© Andrew Noble, 2009The sophisticated art of living sustainably is antithetical to the view in the semi-present of our near-future coma. A stranger to this life could be excused for believing that only cancer and the thirst for resources of select populations’ are eternal. For the participation required to make our governments and corporations accountable, and the changes required to make real progress, we must think far beyond immediate gain. But it must happen now. TS2 is a prototypical example of this sort of cooperative responsibility necessary at a much larger scale.
Returned to the Transfer Station furnace, the art along with my old mobile phone, will be re-composed into a porous amalgam substitute for wood in the making of garden posts for a plastic future. The recorded image remains as evidence, material for re-imagining. For that we need to slow down, and confront our fear of falling behind.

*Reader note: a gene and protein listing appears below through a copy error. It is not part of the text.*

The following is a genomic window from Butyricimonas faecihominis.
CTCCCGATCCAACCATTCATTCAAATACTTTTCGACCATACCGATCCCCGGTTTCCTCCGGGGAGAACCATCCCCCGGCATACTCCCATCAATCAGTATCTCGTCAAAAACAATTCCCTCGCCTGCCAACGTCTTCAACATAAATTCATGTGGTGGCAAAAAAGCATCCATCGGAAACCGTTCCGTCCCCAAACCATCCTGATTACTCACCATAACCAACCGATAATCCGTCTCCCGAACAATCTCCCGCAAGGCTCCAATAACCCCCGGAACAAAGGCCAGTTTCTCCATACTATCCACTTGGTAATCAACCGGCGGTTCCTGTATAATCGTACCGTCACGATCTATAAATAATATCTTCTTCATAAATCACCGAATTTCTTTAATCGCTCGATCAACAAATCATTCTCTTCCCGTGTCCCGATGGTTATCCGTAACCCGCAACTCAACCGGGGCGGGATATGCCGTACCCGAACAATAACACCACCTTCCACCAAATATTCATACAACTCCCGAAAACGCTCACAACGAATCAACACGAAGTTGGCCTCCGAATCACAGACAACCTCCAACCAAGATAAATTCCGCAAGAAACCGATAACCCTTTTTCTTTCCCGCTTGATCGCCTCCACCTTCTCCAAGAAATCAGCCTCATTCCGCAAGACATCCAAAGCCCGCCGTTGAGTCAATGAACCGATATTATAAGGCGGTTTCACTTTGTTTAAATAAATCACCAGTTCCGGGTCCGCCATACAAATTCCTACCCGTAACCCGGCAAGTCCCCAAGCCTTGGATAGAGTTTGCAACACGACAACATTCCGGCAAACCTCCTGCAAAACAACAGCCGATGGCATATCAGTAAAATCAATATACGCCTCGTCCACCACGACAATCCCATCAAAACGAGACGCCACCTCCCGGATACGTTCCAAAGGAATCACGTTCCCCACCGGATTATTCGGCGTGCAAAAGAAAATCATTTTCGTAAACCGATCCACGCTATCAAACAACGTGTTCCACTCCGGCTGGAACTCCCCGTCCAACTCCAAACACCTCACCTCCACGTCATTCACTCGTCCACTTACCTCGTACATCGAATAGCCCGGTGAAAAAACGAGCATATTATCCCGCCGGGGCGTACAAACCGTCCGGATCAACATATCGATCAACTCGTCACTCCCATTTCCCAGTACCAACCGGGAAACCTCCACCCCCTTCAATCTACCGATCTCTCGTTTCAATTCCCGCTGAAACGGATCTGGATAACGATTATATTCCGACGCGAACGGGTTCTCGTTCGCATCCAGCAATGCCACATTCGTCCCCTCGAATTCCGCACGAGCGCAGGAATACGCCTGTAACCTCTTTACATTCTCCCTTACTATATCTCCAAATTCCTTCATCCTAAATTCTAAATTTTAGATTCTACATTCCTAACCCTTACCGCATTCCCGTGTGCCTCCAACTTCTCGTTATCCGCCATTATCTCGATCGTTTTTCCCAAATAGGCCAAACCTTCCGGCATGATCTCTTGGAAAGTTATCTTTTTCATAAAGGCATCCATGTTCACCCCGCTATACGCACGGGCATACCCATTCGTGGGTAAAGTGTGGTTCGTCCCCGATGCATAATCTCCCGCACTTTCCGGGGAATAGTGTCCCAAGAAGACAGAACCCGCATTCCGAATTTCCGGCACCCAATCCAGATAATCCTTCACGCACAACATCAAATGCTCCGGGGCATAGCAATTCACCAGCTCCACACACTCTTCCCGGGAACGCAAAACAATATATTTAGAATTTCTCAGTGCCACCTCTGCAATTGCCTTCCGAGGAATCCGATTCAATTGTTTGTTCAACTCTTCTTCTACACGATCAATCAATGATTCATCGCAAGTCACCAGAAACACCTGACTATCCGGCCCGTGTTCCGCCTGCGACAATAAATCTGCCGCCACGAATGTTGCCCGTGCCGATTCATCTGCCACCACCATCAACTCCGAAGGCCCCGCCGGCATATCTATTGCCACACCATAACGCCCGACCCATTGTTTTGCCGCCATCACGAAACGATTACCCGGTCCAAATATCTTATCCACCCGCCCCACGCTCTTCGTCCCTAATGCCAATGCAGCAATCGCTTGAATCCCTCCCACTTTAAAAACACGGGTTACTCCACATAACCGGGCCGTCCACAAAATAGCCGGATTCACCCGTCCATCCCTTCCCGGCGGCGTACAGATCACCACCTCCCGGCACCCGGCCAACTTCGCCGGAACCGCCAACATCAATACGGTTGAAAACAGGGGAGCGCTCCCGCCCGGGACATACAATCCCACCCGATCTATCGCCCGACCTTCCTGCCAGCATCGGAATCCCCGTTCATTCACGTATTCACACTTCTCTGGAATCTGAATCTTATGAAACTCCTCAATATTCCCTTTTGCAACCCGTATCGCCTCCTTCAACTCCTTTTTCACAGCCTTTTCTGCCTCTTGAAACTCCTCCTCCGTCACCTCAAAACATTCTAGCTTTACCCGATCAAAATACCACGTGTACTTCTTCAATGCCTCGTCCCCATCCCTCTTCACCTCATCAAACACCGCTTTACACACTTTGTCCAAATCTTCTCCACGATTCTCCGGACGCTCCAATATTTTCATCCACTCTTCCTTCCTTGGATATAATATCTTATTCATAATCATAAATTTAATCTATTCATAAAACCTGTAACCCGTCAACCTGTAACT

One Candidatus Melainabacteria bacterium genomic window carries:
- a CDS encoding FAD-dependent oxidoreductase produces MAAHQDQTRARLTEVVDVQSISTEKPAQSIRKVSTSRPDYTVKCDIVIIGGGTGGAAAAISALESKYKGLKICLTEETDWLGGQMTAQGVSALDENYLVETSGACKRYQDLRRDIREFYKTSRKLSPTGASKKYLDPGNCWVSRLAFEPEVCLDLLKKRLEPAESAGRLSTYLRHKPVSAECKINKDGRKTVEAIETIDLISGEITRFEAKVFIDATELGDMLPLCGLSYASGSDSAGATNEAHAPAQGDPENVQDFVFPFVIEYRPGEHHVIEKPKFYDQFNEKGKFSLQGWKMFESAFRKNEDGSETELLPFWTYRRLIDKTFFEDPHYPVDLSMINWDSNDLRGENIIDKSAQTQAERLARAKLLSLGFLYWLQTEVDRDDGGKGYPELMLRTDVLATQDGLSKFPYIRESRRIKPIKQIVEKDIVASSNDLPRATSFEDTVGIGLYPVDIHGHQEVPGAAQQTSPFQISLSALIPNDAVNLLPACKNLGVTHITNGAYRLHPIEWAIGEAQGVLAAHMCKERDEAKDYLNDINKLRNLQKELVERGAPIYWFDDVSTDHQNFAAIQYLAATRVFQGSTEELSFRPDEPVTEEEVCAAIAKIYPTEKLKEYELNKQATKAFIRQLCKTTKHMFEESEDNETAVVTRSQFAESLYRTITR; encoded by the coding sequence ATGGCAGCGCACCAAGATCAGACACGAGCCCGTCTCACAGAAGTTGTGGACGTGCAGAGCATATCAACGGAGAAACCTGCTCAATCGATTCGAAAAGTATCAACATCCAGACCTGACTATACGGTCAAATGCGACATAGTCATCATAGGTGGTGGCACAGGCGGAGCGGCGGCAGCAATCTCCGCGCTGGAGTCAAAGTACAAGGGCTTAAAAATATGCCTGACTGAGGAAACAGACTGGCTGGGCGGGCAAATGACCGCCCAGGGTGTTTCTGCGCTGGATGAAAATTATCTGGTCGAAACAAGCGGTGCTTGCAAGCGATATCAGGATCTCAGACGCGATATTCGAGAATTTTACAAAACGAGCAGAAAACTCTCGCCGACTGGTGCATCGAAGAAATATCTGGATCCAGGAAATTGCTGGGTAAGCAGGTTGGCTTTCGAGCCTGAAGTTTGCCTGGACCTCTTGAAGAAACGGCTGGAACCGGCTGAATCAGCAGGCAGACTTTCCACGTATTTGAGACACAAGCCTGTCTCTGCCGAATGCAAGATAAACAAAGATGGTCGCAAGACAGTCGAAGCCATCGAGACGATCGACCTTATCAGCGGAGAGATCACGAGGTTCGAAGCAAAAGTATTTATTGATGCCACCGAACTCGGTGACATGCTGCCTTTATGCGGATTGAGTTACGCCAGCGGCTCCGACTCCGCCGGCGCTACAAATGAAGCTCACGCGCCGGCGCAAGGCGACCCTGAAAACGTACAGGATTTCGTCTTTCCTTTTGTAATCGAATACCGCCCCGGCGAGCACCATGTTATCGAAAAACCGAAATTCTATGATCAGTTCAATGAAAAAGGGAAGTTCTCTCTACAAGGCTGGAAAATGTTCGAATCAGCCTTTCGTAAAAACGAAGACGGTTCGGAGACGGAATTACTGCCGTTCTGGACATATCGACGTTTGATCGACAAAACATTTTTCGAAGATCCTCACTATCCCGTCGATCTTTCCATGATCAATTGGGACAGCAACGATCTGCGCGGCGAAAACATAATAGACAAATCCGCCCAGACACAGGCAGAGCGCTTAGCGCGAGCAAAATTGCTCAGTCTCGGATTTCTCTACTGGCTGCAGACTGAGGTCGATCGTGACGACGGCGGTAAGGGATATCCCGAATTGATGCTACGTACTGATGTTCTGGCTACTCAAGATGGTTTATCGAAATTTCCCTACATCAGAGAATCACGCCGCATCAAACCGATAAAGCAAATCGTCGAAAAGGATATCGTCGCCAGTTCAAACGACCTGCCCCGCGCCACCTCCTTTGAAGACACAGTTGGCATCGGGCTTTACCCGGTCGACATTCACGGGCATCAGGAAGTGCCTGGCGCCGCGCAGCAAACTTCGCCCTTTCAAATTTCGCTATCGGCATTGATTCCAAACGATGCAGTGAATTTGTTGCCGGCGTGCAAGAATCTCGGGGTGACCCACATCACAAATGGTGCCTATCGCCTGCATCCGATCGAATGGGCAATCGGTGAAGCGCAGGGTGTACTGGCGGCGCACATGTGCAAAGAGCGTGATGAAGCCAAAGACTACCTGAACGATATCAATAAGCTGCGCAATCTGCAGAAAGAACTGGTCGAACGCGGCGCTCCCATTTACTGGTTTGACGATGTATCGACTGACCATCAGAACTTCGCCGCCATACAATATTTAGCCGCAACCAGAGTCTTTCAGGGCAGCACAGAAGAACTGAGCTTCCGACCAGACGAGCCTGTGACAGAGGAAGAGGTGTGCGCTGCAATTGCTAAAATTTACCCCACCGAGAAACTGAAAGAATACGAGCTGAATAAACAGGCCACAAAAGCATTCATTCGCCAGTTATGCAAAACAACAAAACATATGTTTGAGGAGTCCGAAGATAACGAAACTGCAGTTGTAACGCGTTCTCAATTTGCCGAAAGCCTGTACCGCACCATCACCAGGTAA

© A previous version of this article was published in Art Monthly Australia, March 2010.

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About the author

Adam Broinowski is writer, director and performer. He is a PhD-Candidate of the University of Melbourne (Centre For Ideas/School of Historical Studies).

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[1] Beuys, J., Harlan V., (2004) ‘What is art: conversation with Joseph Bueys’, London: Clairview Books, p.75